Clostridium difficile infections (CDI) have become more difficult to treat due to the rise of hypervirulent strains that have increased morbidity as well as mortality and the likelihood of persistence and relapse in infected patients. To address the dire need for new anti-difficile agents, we explored the premise that nature utilizes good bacteria (i.e. probiotics), including Lactobacillus spp., to suppress gut pathogens such as C. difficile by producing novel antimicrobials, which were optimized by evolution to the microenvironment of the gut. In this regard, we explored the potential for developing reutericyclin from Lactobacillus reuteri as a natural anti- difficile agent. Probiotics are emerging as alternate treatments for CDI. However, there is ongoing debate on whether live probiotics may be used treat severe CDI, especially in immunocompromised patients. We therefore hypothesize that developing the antimicrobial produced by the probiotic specie would harness one of its natural therapeutic properties for localized killing of C. difficile in the gut, providing a more reliable and efficacious treatment strategy. Application of this concept to our studies on reutericyclin revealed that it has impressive antimicrobial and pharmacological properties for treating CDI. These include: rapid killing of nongrowing, toxin- producing stationary phase C. difficile;a novel mechanism of action specific to the bacterial membrane;a narrow spectrum of activity;lack of cytotoxicity against gut epithelia;stability to proteolysis;ability to achieve high non- absorbed concentrations in gut for killing;a low molecular weight and ease of synthesis that will allow advanced chemical optimization. Importantly, the killing of toxin-producing stationary phase cells is not shown by currently prescribed antibiotics vancomycin and metronidazole, which only kill actively growing C. difficile. We believe that this proposal for developing probiotic-derived reutericylcin derivatives to treat CDI is highly innovative and will be achieved through three iterative aims: (i) Synthesis of an expanded sets of reutericyclin analogs to optimize anti-difficile activity and increase affinity for the membrane target site;(ii) Lead development and characterization involving the stepwise progression of compounds through three stages of tests that include antimicrobial assessment, pharmacokinetic testing, toxicologic and in vivo efficacy experiments. Compounds meeting the selection criteria of the tests will move onto the next stage such that a lead candidate is obtained with potent in vivo efficacy and excellent safety profile;(iii) Mode of action studies to explore the fundamental antibacterial effects of targeting the clostridial membrane. The long-term goal of this project is to develop optimized lead analogs of probiotic derived reutericyclin that exhibit novel modes of action at the membrane target and have characterized antibiotic properties that would allow their progression into advanced preclinical studies as candidates for treating CDI.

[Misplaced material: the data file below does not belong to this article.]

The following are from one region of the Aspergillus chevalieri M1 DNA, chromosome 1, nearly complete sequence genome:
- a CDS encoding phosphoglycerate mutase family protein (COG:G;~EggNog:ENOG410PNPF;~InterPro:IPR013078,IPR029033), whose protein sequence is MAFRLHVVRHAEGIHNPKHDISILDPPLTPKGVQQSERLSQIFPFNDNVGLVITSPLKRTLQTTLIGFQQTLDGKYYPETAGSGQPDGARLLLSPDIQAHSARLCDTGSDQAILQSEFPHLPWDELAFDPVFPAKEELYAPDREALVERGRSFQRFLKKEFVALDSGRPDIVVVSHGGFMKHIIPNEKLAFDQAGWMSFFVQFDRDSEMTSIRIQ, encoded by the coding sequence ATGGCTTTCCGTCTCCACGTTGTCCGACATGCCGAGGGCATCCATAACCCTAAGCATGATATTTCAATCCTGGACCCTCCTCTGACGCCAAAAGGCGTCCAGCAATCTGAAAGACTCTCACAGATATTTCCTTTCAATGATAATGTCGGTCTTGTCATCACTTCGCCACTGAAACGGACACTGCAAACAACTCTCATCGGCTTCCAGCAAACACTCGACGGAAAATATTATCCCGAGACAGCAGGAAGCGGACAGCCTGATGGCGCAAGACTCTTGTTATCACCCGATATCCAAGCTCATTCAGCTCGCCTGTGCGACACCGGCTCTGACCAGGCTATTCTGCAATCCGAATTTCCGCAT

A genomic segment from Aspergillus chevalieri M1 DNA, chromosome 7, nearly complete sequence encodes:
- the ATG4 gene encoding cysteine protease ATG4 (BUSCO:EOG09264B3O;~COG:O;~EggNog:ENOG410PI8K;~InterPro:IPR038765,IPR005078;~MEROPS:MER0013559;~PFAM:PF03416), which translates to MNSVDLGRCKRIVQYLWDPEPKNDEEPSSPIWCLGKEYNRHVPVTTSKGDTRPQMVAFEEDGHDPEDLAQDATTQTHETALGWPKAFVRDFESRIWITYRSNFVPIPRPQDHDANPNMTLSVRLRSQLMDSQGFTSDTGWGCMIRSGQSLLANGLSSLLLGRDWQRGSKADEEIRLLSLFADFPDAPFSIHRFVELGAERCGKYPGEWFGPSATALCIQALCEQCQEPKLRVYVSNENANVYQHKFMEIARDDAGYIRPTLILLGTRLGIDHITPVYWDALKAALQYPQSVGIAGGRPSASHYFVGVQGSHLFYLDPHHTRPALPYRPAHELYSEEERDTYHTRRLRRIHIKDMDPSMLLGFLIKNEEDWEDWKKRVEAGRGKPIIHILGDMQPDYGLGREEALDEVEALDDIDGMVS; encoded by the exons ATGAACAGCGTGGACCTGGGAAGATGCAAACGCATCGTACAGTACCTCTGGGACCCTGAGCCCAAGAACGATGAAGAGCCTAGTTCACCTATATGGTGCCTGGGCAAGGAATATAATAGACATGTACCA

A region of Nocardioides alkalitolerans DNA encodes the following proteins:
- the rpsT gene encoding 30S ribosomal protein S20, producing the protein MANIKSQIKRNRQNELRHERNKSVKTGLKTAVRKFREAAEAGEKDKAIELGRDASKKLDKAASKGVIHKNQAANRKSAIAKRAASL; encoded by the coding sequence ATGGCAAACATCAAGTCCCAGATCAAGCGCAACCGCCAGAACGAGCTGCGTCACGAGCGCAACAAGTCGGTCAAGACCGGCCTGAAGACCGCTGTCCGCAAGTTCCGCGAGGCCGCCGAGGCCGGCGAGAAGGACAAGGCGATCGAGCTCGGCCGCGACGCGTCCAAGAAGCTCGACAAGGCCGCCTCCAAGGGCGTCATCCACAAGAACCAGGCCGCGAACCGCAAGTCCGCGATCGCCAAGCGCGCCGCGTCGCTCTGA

Public Health Relevance

There is a need for novel treatments for Clostridium difficile infections, which are now a major cause of morbidity and mortality among elderly patients in hospital settings in the United States. To address this need, we propose to optimize and develop derivatives of the probiotic-derived reutericyclin that is obtained from Lactobacillus reuteri. Because these agents rapidly kill C. difficile they may prevent the relapse of infection.

National Institute of Health (NIH)
National Center for Complementary & Alternative Medicine (NCCAM)
Research Project (R01)
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Drug Discovery and Mechanisms of Antimicrobial Resistance Study Section (DDR)
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Duffy, Linda C
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University of Texas Arlington
Schools of Arts and Sciences
United States
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